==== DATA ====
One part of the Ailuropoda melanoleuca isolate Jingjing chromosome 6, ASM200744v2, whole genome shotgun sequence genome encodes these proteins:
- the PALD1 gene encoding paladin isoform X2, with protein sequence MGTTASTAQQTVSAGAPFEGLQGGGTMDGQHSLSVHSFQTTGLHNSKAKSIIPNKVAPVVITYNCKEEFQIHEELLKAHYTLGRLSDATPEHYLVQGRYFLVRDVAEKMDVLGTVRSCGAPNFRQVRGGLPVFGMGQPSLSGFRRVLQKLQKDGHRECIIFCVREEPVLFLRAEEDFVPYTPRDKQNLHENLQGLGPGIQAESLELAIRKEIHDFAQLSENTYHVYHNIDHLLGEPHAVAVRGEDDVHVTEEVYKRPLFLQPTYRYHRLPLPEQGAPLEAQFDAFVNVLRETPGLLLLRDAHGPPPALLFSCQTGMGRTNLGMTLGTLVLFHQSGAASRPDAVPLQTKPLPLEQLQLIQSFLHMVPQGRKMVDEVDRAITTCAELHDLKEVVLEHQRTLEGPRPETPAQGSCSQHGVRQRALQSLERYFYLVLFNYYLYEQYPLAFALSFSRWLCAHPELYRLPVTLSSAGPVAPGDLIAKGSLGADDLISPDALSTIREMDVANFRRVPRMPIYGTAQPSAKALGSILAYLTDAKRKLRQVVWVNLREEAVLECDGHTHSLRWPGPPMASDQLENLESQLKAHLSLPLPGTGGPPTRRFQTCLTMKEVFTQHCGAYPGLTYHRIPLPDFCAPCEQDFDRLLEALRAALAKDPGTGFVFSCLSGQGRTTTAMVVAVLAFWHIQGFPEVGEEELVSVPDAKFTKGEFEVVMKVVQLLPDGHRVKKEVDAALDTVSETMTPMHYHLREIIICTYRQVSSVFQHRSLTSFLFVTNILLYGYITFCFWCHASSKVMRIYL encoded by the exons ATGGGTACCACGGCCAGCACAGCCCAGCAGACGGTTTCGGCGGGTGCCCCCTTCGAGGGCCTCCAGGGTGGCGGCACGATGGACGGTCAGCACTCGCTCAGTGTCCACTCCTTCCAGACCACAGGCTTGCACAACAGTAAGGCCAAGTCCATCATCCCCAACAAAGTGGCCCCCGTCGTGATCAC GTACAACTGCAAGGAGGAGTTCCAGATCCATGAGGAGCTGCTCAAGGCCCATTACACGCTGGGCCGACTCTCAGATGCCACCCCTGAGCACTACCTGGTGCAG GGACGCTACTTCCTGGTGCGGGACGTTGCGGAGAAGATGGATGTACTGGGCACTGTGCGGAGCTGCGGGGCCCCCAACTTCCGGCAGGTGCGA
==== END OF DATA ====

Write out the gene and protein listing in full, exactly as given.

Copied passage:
One part of the Ailuropoda melanoleuca isolate Jingjing chromosome 6, ASM200744v2, whole genome shotgun sequence genome encodes these proteins:
- the PALD1 gene encoding paladin isoform X2, with protein sequence MGTTASTAQQTVSAGAPFEGLQGGGTMDGQHSLSVHSFQTTGLHNSKAKSIIPNKVAPVVITYNCKEEFQIHEELLKAHYTLGRLSDATPEHYLVQGRYFLVRDVAEKMDVLGTVRSCGAPNFRQVRGGLPVFGMGQPSLSGFRRVLQKLQKDGHRECIIFCVREEPVLFLRAEEDFVPYTPRDKQNLHENLQGLGPGIQAESLELAIRKEIHDFAQLSENTYHVYHNIDHLLGEPHAVAVRGEDDVHVTEEVYKRPLFLQPTYRYHRLPLPEQGAPLEAQFDAFVNVLRETPGLLLLRDAHGPPPALLFSCQTGMGRTNLGMTLGTLVLFHQSGAASRPDAVPLQTKPLPLEQLQLIQSFLHMVPQGRKMVDEVDRAITTCAELHDLKEVVLEHQRTLEGPRPETPAQGSCSQHGVRQRALQSLERYFYLVLFNYYLYEQYPLAFALSFSRWLCAHPELYRLPVTLSSAGPVAPGDLIAKGSLGADDLISPDALSTIREMDVANFRRVPRMPIYGTAQPSAKALGSILAYLTDAKRKLRQVVWVNLREEAVLECDGHTHSLRWPGPPMASDQLENLESQLKAHLSLPLPGTGGPPTRRFQTCLTMKEVFTQHCGAYPGLTYHRIPLPDFCAPCEQDFDRLLEALRAALAKDPGTGFVFSCLSGQGRTTTAMVVAVLAFWHIQGFPEVGEEELVSVPDAKFTKGEFEVVMKVVQLLPDGHRVKKEVDAALDTVSETMTPMHYHLREIIICTYRQVSSVFQHRSLTSFLFVTNILLYGYITFCFWCHASSKVMRIYL encoded by the exons ATGGGTACCACGGCCAGCACAGCCCAGCAGACGGTTTCGGCGGGTGCCCCCTTCGAGGGCCTCCAGGGTGGCGGCACGATGGACGGTCAGCACTCGCTCAGTGTCCACTCCTTCCAGACCACAGGCTTGCACAACAGTAAGGCCAAGTCCATCATCCCCAACAAAGTGGCCCCCGTCGTGATCAC GTACAACTGCAAGGAGGAGTTCCAGATCCATGAGGAGCTGCTCAAGGCCCATTACACGCTGGGCCGACTCTCAGATGCCACCCCTGAGCACTACCTGGTGCAG GGACGCTACTTCCTGGTGCGGGACGTTGCGGAGAAGATGGATGTACTGGGCACTGTGCGGAGCTGCGGGGCCCCCAACTTCCGGCAGGTGCGA